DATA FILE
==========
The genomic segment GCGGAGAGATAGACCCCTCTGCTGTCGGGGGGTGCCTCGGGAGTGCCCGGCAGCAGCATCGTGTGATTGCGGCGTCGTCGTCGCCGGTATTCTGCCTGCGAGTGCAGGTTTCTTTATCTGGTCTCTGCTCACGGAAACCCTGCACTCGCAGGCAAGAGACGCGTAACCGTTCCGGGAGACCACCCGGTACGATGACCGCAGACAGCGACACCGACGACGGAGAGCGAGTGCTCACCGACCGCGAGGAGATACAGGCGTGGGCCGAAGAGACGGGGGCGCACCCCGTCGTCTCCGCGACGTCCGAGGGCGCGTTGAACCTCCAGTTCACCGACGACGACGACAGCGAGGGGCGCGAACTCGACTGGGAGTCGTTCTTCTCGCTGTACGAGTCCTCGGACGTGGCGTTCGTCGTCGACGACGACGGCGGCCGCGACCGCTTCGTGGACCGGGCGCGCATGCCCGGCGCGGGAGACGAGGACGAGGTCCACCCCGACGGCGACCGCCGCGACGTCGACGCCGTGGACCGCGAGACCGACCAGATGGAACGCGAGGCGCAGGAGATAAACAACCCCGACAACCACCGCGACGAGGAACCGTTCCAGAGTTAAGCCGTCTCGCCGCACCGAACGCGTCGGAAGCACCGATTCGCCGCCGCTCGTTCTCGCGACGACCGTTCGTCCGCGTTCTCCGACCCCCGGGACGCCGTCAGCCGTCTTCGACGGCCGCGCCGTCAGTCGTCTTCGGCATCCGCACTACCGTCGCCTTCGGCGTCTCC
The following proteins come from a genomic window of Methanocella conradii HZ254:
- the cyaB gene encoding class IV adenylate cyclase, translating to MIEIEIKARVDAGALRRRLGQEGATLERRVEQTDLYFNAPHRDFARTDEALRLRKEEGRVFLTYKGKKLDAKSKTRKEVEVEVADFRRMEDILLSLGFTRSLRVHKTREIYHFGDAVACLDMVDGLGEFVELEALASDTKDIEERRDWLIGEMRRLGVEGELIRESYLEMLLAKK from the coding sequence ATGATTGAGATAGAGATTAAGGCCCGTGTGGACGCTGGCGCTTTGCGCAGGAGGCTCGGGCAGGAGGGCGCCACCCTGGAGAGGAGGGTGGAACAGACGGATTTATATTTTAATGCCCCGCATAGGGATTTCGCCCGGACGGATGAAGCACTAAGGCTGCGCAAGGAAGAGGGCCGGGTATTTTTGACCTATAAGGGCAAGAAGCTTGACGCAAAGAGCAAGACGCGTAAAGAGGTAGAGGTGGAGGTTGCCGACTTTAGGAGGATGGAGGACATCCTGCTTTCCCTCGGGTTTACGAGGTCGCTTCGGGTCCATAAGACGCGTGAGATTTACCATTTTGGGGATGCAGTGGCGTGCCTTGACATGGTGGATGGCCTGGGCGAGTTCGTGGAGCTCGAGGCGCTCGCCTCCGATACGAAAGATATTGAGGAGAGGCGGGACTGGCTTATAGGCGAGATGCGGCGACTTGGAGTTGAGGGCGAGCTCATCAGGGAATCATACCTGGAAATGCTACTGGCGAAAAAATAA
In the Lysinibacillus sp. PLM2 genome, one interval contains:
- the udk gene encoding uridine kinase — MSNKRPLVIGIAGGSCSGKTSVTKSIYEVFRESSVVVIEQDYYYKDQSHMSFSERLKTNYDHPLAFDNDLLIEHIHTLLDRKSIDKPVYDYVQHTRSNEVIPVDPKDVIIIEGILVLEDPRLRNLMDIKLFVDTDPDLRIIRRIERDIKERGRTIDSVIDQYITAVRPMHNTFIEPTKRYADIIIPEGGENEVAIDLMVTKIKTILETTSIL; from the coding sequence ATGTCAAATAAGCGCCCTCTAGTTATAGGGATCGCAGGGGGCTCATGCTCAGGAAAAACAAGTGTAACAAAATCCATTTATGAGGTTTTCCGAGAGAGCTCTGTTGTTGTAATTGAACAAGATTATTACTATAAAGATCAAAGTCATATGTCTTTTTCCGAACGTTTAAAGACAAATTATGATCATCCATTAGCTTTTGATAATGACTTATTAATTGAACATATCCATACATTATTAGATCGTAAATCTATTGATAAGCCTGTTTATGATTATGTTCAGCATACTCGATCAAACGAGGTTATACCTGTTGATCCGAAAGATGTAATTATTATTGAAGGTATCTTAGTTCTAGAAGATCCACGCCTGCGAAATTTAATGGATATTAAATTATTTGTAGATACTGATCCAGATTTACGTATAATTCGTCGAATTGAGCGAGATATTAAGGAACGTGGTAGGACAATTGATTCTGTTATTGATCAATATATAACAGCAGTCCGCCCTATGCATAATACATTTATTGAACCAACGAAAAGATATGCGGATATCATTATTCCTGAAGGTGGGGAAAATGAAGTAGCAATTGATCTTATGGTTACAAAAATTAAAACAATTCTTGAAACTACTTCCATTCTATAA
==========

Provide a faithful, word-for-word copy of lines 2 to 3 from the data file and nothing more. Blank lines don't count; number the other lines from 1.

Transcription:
The following proteins come from a genomic window of Methanocella conradii HZ254:
- the cyaB gene encoding class IV adenylate cyclase, translating to MIEIEIKARVDAGALRRRLGQEGATLERRVEQTDLYFNAPHRDFARTDEALRLRKEEGRVFLTYKGKKLDAKSKTRKEVEVEVADFRRMEDILLSLGFTRSLRVHKTREIYHFGDAVACLDMVDGLGEFVELEALASDTKDIEERRDWLIGEMRRLGVEGELIRESYLEMLLAKK from the coding sequence ATGATTGAGATAGAGATTAAGGCCCGTGTGGACGCTGGCGCTTTGCGCAGGAGGCTCGGGCAGGAGGGCGCCACCCTGGAGAGGAGGGTGGAACAGACGGATTTATATTTTAATGCCCCGCATAGGGATTTCGCCCGGACGGATGAAGCACTAAGGCTGCGCAAGGAAGAGGGCCGGGTATTTTTGACCTATAAGGGCAAGAAGCTTGACGCAAAGAGCAAGACGCGTAAAGAGGTAGAGGTGGAGGTTGCCGACTTTAGGAGGATGGAGGACATCCTGCTTTCCCTCGGGTTTACGAGGTCGCTTCGGGTCCATAAGACGCGTGAGATTTACCATTTTGGGGATGCAGTGGCGTGCCTTGACATGGTGGATGGCCTGGGCGAGTTCGTGGAGCTCGAGGCGCTCGCCTCCGATACGAAAGATATTGAGGAGAGGCGGGACTGGCTTATAGGCGAGATGCGGCGACTTGGAGTTGAGGGCGAGCTCATCAGGGAATCATACCTGGAAATGCTACTGGCGAAAAAATAA